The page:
3. You need to provide proof. This means showing them where the intel came from and how reliable it is. You can share rumors and innuendo… teams do that all the time… but differentiate the unsubstantiated claims from the ones that are validated by a third party.
  4. Put your marketing hats on and think like your audience. Write for your sales team, not for your boss. Often times salespeople need to be able to read your battlecard verbatim. So use a natural language.
  5. And lastly, make it easy to find. Put it where your salespeople are…. If they spend all day in Salesforce, put it there… If they’re using sales enablement tools – Seismic or Highspot – embed them into those tools. If they’re in the field, make it mobile-friendly.

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Use a Content Framework to Structure your Battlecards

Start thinking about how your content can be built to actually enable your sales reps at each step of the sales cycle. 

Klue's Super Theoretical Sales Battlecard Content Framework

Step 1: Identify the Competitors in the Deal

First, they need to identify if there are competitors in their deal. 

Sometimes a prospect will flat out tell them this, but other times they need to listen for clues. 

This is something they need to master – the earlier your reps can identify a competitor in a deal, the better opportunity they have to deposition and dismiss them out of it. 

Step 2: Dismiss the Competitors out of the Deal as Quickly as Possible

If the prospect is actively evaluating your competitor as the deal progresses you need a combination of offensive and defensive tactics to beat them. 

Step 3: Provide Offensive and Defensive Strategies to Navigate Competitor Battles

For your sales reps – the deeper they get into the deal, the more information they’ll need, but not all at once.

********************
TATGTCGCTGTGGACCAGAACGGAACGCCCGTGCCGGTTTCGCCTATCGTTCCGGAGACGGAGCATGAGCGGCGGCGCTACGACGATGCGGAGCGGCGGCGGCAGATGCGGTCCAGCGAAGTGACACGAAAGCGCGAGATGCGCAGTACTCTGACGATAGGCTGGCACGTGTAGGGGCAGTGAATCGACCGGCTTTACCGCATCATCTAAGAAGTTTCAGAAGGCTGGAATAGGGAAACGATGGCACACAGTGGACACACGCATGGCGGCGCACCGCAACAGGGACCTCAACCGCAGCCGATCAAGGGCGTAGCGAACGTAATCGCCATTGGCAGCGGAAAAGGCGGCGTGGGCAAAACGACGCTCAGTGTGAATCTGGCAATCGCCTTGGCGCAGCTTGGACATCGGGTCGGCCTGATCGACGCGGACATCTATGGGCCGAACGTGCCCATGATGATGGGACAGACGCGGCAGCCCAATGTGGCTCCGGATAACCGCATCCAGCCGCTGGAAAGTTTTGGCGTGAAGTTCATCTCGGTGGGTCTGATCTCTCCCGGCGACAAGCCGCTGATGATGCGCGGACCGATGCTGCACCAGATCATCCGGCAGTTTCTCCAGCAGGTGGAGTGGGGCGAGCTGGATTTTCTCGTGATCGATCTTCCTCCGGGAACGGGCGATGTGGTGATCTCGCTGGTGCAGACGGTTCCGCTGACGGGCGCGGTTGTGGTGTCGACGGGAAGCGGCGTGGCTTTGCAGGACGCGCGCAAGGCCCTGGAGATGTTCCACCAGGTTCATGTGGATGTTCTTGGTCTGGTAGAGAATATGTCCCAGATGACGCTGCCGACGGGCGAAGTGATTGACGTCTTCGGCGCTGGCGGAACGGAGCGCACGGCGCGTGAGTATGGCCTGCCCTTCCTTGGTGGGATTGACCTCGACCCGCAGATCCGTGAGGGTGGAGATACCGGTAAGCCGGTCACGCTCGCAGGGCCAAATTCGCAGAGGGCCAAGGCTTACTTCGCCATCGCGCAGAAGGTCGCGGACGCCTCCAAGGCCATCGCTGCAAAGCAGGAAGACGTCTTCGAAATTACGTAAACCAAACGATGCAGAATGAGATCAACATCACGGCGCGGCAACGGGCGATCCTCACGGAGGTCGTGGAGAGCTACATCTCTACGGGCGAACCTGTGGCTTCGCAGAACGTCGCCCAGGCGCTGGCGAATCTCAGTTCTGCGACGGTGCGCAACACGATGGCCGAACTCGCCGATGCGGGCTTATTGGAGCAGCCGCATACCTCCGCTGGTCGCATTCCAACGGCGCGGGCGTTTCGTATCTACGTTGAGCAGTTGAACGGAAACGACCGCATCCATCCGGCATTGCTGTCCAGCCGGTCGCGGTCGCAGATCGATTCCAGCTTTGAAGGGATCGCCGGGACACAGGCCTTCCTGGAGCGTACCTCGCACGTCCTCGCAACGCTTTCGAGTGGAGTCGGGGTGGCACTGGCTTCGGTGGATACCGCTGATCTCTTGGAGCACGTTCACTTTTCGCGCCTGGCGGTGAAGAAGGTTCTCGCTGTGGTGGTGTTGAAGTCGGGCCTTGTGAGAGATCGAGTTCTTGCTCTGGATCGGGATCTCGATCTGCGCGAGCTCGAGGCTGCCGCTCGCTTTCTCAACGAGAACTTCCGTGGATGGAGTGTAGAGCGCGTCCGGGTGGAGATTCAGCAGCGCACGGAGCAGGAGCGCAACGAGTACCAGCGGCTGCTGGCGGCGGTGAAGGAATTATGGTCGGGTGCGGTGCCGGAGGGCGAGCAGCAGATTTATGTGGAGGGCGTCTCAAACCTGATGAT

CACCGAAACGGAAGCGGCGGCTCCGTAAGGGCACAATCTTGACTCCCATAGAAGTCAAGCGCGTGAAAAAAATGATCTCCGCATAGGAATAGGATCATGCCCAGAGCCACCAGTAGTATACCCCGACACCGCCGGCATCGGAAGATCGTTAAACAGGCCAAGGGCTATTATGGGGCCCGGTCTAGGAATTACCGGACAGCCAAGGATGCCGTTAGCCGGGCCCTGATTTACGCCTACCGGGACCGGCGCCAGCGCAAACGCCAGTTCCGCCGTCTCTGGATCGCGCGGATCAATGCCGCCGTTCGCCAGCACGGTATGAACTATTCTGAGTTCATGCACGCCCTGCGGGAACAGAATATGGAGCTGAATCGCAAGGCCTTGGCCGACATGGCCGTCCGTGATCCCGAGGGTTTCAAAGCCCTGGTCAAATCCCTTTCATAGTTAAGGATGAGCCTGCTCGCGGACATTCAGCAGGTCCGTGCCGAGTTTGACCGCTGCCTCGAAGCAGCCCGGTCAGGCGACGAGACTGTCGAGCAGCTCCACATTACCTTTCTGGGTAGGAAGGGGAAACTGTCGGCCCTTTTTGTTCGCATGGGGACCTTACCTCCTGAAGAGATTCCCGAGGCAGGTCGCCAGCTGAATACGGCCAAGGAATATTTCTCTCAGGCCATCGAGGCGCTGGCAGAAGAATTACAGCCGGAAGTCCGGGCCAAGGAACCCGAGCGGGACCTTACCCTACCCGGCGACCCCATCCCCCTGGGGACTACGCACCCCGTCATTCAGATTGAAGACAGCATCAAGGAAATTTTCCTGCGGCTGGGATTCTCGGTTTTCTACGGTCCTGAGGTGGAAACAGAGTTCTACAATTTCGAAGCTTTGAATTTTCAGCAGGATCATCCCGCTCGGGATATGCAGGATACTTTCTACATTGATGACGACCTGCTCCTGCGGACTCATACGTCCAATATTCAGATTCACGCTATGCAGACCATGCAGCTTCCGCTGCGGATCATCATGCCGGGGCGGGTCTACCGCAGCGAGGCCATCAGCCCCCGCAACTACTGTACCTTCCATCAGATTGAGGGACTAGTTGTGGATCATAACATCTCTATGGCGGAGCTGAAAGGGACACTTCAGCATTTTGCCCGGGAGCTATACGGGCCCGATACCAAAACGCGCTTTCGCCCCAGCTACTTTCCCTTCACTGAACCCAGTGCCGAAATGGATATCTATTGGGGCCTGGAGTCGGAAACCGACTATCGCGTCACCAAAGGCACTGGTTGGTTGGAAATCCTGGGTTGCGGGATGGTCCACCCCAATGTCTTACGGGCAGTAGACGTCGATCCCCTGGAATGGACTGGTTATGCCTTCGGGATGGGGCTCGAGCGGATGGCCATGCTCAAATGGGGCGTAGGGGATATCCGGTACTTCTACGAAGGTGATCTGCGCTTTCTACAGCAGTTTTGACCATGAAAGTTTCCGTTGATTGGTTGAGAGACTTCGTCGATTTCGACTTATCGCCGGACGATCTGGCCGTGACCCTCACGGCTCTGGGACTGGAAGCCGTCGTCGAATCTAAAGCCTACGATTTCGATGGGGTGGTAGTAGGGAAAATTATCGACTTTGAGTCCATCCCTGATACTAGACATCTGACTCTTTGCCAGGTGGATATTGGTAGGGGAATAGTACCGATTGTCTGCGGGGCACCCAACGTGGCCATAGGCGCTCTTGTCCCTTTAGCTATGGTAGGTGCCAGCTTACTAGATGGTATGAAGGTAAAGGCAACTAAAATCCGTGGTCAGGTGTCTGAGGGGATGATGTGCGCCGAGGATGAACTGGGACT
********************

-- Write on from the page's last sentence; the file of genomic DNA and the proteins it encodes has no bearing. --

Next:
This is called breadcrumbing. The first step is to provide quick bites of intel as a first step, and then intentionally guide reps deeper and deeper to more information as they need it, not before. Leading your reps through your content in this way makes it easier for them to digest and is proven to be the most effective. 

Step 4: Provide The Ugly Details as a Last Resort

Some reps will want to jump to feature comparison and pricing information immediately – but if your reps are selling on features – they will always end up in a battle to the lowest price. Inevitably, competitors will catch up, or possibly surpass your offer. That results in discounts. Prevent this by focusing on high-level depositioning strategies when you are building out your competitive intelligence program. 

Top 8 Things to Include When Building a Battlecard:

8 things to always include in your sales battlecards to improve your competitive intelligence and sales enablement

Using this content framework we’ve pulled together the top types of content you can use to build an effective battlecard on any competitor. We’ve also written a blog on these 8 essential battlecards.

These 8 Battlecards Provide the Answers to 5 Key Questions:

1] How do I spot this competitor in a deal? (How to Spot)
So what are the Unique terms, phrases, and language to listen for or questions they can expect to face

2] How do I differentiate from this competitor?
This goes back to the approach that Erin used earlier. What is the high-level summary, what are some supporting points, and how do you summarize that again in a way that is going to be memorable.
You can call this a Quick Dismiss or positioning statement.

3] How do I attack? 
4] How do I defend? 
There are a number of different tactics that you can use, but you need some combination of offensive and defensive strategies. In this case we’ve used the Questions to Ask and Landmines cards for offensive tactics, and Objection Handling for defense. 

5] How do they approach the market? (Approach to Market)
These should be facts. Insights about your competitor’s ideal customer can be used to learn about how they approach the sales process.